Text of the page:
I am a novice surveyor learning about the geoid and its used in calculating elevation. In my research I see the reference made to H=h-N and recognize the two paths to a point, one from the ellipsoid representing "h" and one from the geoid representing "H" orthometric height. It appears to me that the significance of the two paths is having a redundant calculation for a point P on the ground. Is my understanding correct or is there a greater purpose in calculating elevations for two different paths as shown in the attached pic.
This Content Originally Published by a land surveyor to Land Surveyors United Network
Redundant surveying observations are practically always beneficial.
The exact significance of your question is not clear to me.
The ellipsoid may be thought of like 3D graph paper. It is a man-made construct made as simple as possible for plotting positions on or near the earth.It is so simple it takes only two parameters to define it. There have been many attempts to define the ellipsoid over the centuries. After the advent of artificial satellites the knowledge of the shape of the earth has improved to the point that the last few iterations of refinement are miniscule. The most common ellipsoid in use today is GRS80.To be used as a datum a zero point for the longitude and the location of its origin must be defined. Again the most frequent assignment is the Greenwich meridian and the center of mass of the Earth.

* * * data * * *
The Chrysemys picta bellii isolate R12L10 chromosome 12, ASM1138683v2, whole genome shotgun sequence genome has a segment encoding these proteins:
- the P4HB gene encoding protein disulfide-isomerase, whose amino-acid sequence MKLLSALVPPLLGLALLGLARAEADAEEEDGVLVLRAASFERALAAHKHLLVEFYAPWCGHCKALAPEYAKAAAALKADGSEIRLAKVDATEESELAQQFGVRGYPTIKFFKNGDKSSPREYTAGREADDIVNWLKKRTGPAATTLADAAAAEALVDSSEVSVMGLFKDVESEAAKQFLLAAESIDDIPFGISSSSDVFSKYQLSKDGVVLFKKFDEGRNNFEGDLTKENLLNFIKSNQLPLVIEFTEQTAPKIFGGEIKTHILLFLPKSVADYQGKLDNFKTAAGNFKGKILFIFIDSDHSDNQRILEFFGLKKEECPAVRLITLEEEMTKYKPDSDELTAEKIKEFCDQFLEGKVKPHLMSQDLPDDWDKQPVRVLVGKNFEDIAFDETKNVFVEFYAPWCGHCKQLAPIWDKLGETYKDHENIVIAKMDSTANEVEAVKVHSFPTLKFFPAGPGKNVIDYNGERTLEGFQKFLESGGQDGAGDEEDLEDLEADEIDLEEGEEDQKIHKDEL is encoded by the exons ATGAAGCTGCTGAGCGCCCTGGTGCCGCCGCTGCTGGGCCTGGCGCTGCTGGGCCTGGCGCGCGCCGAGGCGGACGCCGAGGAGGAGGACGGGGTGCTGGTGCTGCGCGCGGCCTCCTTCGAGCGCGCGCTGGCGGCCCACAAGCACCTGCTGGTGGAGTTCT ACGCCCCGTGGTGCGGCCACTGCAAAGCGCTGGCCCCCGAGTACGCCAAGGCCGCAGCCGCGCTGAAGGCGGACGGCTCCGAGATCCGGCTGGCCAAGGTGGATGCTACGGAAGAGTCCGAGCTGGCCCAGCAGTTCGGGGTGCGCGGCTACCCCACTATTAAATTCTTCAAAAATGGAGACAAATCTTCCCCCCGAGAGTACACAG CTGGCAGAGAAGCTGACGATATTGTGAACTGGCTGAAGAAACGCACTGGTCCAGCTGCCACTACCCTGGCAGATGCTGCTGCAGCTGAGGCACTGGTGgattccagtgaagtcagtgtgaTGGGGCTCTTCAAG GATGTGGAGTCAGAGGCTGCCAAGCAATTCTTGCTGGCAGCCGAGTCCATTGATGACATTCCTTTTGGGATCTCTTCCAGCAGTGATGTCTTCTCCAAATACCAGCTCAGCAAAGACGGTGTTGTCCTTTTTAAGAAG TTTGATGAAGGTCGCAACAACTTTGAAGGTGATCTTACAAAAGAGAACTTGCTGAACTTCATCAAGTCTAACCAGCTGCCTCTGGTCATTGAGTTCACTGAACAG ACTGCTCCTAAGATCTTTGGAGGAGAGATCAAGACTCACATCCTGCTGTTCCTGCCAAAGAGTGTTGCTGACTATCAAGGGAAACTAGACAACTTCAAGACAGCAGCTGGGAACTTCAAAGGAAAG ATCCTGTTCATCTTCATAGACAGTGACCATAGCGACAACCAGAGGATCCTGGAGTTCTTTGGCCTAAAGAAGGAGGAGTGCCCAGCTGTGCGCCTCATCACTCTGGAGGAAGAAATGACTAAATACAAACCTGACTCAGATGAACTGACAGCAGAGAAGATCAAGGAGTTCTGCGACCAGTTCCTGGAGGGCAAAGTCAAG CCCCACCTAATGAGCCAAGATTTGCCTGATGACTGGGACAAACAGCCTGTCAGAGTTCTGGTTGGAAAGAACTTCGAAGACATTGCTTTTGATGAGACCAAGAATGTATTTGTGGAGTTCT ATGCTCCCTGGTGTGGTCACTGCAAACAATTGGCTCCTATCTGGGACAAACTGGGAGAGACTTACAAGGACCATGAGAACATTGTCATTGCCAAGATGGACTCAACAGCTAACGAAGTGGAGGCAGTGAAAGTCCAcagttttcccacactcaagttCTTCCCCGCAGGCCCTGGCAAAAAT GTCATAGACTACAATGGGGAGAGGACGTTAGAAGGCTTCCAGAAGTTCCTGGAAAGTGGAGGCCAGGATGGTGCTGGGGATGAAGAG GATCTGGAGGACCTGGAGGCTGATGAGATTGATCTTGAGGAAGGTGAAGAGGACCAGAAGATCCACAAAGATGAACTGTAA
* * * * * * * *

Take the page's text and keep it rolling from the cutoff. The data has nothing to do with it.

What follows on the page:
The geoid is a physical actuality. It is the surface of the points at which the gravitational potential is the strength of a reference - traditionally at or close to sea level. The geoid is not simple like the ellipsoid. It varies quite a bit from place to place depending on several factors, including latitude and the density of material under and around each point. It is not a mathematical surface.
What we did over the last few decades is to measure the gravity potential from place to place and developed something like a DEM of gravity potential - a geoid MODEL. The geoid model was not generally very useful until the popularity of GPS grew and its use for determining heights an elevations was desired.
GPS does not produce elevations. GPS gives excellent positions relative to the center of the earth and therefore, heights relative to the ellipsoid.The sole popular practical application of the geoid is to combine its model with GPS ellipsoid observations to approximate elevations (orthometric heights) by the formulae you illustrated.